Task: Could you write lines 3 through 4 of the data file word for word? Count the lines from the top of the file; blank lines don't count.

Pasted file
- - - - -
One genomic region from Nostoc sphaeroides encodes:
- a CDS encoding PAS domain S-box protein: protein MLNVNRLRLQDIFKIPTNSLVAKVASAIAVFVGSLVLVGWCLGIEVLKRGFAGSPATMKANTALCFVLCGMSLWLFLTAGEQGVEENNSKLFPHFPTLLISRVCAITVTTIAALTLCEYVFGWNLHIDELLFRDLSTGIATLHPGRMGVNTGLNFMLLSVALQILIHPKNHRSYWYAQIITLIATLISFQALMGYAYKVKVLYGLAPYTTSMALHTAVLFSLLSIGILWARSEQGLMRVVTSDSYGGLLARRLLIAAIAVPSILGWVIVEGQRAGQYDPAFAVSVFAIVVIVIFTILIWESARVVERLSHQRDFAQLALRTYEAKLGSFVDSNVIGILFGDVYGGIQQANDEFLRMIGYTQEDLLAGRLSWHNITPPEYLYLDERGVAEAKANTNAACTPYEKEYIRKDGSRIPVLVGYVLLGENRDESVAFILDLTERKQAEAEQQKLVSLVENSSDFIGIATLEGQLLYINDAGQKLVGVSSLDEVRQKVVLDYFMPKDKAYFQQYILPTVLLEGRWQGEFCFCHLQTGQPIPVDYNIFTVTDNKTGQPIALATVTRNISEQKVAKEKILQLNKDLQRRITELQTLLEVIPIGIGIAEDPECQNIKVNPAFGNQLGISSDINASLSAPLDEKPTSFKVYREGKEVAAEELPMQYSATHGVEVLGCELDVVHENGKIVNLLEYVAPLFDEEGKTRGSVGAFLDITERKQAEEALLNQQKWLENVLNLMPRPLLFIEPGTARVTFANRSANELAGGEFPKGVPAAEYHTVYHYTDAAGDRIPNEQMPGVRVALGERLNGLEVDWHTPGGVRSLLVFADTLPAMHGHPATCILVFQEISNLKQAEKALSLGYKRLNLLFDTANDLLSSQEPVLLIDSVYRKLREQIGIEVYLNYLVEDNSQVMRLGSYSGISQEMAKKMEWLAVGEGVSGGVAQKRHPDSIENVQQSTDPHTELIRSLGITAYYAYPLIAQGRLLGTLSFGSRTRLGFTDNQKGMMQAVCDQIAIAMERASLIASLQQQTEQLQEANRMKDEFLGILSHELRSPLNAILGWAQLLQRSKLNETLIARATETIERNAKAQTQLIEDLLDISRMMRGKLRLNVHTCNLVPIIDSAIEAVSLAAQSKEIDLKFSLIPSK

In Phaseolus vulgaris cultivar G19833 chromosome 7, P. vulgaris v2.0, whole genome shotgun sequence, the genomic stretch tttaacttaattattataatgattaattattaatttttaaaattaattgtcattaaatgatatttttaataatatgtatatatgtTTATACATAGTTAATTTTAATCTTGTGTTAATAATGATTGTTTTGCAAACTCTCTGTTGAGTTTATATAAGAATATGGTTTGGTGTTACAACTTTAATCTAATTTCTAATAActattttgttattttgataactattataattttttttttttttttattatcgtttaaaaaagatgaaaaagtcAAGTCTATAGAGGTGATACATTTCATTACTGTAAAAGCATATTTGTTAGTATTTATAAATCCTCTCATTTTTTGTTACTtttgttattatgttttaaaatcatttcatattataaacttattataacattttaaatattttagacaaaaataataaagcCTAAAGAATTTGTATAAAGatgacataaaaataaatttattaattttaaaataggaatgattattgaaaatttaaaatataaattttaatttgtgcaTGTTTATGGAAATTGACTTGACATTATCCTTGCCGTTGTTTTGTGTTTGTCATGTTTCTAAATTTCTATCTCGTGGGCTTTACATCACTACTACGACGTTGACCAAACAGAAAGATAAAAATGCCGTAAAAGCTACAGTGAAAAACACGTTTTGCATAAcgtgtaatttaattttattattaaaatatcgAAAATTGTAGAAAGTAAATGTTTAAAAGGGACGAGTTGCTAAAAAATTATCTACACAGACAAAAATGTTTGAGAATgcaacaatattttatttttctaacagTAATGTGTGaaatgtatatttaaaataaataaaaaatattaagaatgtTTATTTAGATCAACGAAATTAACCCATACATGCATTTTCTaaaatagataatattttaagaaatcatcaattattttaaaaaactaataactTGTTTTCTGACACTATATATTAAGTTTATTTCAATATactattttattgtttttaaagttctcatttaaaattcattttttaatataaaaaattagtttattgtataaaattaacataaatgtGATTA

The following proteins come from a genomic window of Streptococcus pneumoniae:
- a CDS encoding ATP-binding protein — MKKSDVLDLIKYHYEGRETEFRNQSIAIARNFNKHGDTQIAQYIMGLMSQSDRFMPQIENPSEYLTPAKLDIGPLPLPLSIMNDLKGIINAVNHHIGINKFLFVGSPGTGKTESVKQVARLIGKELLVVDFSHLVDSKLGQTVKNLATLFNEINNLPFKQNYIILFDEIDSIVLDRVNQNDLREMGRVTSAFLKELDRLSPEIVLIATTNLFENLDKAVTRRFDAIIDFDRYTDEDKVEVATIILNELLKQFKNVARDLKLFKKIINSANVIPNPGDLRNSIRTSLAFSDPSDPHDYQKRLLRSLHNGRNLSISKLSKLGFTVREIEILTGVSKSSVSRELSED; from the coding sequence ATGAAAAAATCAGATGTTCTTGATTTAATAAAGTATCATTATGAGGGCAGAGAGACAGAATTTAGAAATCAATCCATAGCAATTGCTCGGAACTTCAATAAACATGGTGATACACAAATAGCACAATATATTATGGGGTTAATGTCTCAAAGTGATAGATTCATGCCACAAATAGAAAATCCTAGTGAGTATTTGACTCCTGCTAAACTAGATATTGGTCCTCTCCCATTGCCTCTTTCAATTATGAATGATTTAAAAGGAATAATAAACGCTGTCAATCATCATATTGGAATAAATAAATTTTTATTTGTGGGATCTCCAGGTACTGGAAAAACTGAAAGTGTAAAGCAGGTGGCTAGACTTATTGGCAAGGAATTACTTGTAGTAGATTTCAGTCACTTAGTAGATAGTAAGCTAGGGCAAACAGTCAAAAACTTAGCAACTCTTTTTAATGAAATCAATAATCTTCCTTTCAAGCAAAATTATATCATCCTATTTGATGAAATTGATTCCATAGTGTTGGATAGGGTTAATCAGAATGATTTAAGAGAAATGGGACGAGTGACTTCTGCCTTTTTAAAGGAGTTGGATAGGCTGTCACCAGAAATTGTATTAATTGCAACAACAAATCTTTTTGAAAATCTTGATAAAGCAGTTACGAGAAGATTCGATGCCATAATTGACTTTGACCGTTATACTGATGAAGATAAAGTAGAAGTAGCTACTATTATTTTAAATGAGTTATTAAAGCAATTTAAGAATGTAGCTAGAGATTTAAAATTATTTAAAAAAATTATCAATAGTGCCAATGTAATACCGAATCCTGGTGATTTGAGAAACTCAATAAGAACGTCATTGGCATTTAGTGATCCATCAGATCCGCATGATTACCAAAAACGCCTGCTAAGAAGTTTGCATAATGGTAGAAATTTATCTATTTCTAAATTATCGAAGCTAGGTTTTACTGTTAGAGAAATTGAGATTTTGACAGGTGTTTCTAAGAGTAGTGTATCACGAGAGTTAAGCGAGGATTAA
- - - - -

In Phaseolus vulgaris cultivar G19833 chromosome 7, P. vulgaris v2.0, whole genome shotgun sequence, the genomic stretch tttaacttaattattataatgattaattattaatttttaaaattaattgtcattaaatgatatttttaataatatgtatatatgtTTATACATAGTTAATTTTAATCTTGTGTTAATAATGATTGTTTTGCAAACTCTCTGTTGAGTTTATATAAGAATATGGTTTGGTGTTACAACTTTAATCTAATTTCTAATAActattttgttattttgataactattataattttttttttttttttattatcgtttaaaaaagatgaaaaagtcAAGTCTATAGAGGTGATACATTTCATTACTGTAAAAGCATATTTGTTAGTATTTATAAATCCTCTCATTTTTTGTTACTtttgttattatgttttaaaatcatttcatattataaacttattataacattttaaatattttagacaaaaataataaagcCTAAAGAATTTGTATAAAGatgacataaaaataaatttattaattttaaaataggaatgattattgaaaatttaaaatataaattttaatttgtgcaTGTTTATGGAAATTGACTTGACATTATCCTTGCCGTTGTTTTGTGTTTGTCATGTTTCTAAATTTCTATCTCGTGGGCTTTACATCACTACTACGACGTTGACCAAACAGAAAGATAAAAATGCCGTAAAAGCTACAGTGAAAAACACGTTTTGCATAAcgtgtaatttaattttattattaaaatatcgAAAATTGTAGAAAGTAAATGTTTAAAAGGGACGAGTTGCTAAAAAATTATCTACACAGACAAAAATGTTTGAGAATgcaacaatattttatttttctaacagTAATGTGTGaaatgtatatttaaaataaataaaaaatattaagaatgtTTATTTAGATCAACGAAATTAACCCATACATGCATTTTCTaaaatagataatattttaagaaatcatcaattattttaaaaaactaataactTGTTTTCTGACACTATATATTAAGTTTATTTCAATATactattttattgtttttaaagttctcatttaaaattcattttttaatataaaaaattagtttattgtataaaattaacataaatgtGATTA

The following proteins come from a genomic window of Streptococcus pneumoniae: